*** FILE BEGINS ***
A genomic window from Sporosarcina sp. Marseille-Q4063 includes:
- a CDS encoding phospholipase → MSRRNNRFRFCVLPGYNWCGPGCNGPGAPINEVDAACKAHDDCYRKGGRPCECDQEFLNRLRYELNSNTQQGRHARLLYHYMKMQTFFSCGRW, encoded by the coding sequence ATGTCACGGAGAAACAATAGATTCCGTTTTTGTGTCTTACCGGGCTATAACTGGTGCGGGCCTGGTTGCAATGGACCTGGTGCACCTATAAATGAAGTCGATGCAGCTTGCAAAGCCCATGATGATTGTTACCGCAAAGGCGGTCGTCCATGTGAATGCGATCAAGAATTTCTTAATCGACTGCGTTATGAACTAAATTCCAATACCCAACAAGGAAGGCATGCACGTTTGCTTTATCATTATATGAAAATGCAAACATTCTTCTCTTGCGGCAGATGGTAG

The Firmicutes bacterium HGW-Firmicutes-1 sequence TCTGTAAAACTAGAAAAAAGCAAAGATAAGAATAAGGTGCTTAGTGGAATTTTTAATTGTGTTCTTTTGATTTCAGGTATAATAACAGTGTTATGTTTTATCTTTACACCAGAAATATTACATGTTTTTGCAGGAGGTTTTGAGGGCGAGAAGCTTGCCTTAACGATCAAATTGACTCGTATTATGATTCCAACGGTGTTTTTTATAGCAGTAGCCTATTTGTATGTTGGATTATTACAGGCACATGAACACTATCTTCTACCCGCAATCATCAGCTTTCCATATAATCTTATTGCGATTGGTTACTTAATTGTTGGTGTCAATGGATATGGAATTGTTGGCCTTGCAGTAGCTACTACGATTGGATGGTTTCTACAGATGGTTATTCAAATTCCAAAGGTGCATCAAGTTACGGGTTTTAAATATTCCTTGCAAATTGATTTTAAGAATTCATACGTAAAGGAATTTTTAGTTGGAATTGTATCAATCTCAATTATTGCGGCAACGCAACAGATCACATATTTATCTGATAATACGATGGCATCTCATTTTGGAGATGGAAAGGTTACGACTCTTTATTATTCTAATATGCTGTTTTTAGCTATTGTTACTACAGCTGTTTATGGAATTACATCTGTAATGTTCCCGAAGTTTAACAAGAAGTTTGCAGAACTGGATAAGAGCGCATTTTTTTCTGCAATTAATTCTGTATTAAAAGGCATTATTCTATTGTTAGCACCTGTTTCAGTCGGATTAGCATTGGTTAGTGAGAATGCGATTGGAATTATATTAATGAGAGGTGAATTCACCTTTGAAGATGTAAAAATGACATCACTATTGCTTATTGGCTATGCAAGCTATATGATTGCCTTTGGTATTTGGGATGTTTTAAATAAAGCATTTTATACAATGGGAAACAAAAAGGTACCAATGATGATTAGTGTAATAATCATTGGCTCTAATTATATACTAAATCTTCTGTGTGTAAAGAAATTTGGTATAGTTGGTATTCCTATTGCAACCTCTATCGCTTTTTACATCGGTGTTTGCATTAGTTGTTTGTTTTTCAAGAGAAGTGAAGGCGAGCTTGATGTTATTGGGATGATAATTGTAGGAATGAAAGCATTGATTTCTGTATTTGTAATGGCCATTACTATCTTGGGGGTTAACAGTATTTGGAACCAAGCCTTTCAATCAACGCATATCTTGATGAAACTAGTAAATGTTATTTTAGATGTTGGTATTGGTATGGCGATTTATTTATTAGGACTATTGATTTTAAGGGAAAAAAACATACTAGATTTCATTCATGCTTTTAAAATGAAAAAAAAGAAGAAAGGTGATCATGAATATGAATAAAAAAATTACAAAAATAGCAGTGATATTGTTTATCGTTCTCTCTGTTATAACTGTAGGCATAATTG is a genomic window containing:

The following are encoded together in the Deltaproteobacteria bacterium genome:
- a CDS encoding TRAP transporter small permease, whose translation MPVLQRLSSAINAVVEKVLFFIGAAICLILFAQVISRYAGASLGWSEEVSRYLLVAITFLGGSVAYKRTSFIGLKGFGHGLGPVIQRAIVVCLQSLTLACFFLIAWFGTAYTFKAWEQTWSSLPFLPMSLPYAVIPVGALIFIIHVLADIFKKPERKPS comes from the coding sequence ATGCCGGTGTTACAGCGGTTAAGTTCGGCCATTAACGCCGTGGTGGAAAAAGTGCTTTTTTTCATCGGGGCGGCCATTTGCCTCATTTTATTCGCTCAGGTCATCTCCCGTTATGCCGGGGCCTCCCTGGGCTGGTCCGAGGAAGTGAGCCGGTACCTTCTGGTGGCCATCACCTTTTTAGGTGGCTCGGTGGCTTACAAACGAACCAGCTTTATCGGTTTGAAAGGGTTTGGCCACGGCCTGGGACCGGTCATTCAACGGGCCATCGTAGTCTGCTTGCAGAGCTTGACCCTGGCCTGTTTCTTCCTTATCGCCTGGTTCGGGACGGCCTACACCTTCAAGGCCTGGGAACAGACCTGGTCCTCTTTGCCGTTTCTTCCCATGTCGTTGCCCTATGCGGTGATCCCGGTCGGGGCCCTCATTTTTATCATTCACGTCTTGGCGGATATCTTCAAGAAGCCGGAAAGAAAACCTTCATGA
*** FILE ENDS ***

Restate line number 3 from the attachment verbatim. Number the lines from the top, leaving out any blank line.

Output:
The Firmicutes bacterium HGW-Firmicutes-1 sequence TCTGTAAAACTAGAAAAAAGCAAAGATAAGAATAAGGTGCTTAGTGGAATTTTTAATTGTGTTCTTTTGATTTCAGGTATAATAACAGTGTTATGTTTTATCTTTACACCAGAAATATTACATGTTTTTGCAGGAGGTTTTGAGGGCGAGAAGCTTGCCTTAACGATCAAATTGACTCGTATTATGATTCCAACGGTGTTTTTTATAGCAGTAGCCTATTTGTATGTTGGATTATTACAGGCACATGAACACTATCTTCTACCCGCAATCATCAGCTTTCCATATAATCTTATTGCGATTGGTTACTTAATTGTTGGTGTCAATGGATATGGAATTGTTGGCCTTGCAGTAGCTACTACGATTGGATGGTTTCTACAGATGGTTATTCAAATTCCAAAGGTGCATCAAGTTACGGGTTTTAAATATTCCTTGCAAATTGATTTTAAGAATTCATACGTAAAGGAATTTTTAGTTGGAATTGTATCAATCTCAATTATTGCGGCAACGCAACAGATCACATATTTATCTGATAATACGATGGCATCTCATTTTGGAGATGGAAAGGTTACGACTCTTTATTATTCTAATATGCTGTTTTTAGCTATTGTTACTACAGCTGTTTATGGAATTACATCTGTAATGTTCCCGAAGTTTAACAAGAAGTTTGCAGAACTGGATAAGAGCGCATTTTTTTCTGCAATTAATTCTGTATTAAAAGGCATTATTCTATTGTTAGCACCTGTTTCAGTCGGATTAGCATTGGTTAGTGAGAATGCGATTGGAATTATATTAATGAGAGGTGAATTCACCTTTGAAGATGTAAAAATGACATCACTATTGCTTATTGGCTATGCAAGCTATATGATTGCCTTTGGTATTTGGGATGTTTTAAATAAAGCATTTTATACAATGGGAAACAAAAAGGTACCAATGATGATTAGTGTAATAATCATTGGCTCTAATTATATACTAAATCTTCTGTGTGTAAAGAAATTTGGTATAGTTGGTATTCCTATTGCAACCTCTATCGCTTTTTACATCGGTGTTTGCATTAGTTGTTTGTTTTTCAAGAGAAGTGAAGGCGAGCTTGATGTTATTGGGATGATAATTGTAGGAATGAAAGCATTGATTTCTGTATTTGTAATGGCCATTACTATCTTGGGGGTTAACAGTATTTGGAACCAAGCCTTTCAATCAACGCATATCTTGATGAAACTAGTAAATGTTATTTTAGATGTTGGTATTGGTATGGCGATTTATTTATTAGGACTATTGATTTTAAGGGAAAAAAACATACTAGATTTCATTCATGCTTTTAAAATGAAAAAAAAGAAGAAAGGTGATCATGAATATGAATAAAAAAATTACAAAAATAGCAGTGATATTGTTTATCGTTCTCTCTGTTATAACTGTAGGCATAATTG is a genomic window containing: